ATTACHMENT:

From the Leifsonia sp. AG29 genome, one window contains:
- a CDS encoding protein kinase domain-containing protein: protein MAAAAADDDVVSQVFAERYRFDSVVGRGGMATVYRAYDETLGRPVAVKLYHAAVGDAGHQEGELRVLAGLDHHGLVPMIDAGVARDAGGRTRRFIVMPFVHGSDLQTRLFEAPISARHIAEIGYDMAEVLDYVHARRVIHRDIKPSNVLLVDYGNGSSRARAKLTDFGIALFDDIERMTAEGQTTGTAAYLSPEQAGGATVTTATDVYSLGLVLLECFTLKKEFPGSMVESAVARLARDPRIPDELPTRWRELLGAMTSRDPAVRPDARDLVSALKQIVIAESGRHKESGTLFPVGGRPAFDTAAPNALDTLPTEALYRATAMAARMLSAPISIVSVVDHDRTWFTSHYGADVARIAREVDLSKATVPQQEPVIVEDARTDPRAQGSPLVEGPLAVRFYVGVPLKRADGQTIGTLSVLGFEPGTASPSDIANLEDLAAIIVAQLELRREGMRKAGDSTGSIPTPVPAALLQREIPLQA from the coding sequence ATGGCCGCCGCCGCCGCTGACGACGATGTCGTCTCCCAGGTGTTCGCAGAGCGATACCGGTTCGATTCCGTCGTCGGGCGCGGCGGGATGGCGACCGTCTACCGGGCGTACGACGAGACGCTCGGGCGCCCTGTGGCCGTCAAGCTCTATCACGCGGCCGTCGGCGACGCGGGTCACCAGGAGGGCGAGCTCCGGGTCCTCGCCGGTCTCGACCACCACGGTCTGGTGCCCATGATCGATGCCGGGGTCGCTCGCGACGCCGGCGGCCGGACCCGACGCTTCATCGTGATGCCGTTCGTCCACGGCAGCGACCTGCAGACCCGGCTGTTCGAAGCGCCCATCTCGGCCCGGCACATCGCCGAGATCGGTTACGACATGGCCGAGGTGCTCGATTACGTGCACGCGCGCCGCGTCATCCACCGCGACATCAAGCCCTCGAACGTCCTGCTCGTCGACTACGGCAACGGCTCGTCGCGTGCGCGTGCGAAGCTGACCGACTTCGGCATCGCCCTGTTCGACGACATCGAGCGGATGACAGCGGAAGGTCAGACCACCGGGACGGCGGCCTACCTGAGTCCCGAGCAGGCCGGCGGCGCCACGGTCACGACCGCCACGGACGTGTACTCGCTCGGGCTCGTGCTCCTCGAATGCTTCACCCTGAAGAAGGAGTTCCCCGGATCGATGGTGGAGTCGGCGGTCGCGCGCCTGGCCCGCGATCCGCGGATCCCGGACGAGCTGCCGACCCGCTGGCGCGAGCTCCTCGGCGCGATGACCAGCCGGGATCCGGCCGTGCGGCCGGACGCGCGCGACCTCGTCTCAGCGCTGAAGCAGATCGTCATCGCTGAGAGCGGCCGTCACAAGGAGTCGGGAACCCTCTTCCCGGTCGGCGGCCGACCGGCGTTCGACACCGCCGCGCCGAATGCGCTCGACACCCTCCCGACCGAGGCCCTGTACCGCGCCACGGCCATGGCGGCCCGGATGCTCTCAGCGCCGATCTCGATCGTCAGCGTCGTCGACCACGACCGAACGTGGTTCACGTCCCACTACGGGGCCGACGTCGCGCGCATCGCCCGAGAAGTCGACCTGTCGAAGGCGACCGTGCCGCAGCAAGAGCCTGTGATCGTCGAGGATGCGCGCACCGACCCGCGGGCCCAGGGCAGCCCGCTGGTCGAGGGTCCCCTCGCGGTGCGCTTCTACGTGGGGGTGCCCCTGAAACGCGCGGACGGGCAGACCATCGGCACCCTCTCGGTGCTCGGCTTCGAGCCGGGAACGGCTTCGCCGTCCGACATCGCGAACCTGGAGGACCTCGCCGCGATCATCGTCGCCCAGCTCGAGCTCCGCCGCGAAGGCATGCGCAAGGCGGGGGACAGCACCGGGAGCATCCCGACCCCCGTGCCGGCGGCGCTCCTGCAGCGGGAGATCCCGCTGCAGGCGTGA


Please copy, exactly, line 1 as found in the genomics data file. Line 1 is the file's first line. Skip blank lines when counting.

From the Leifsonia sp. AG29 genome, one window contains: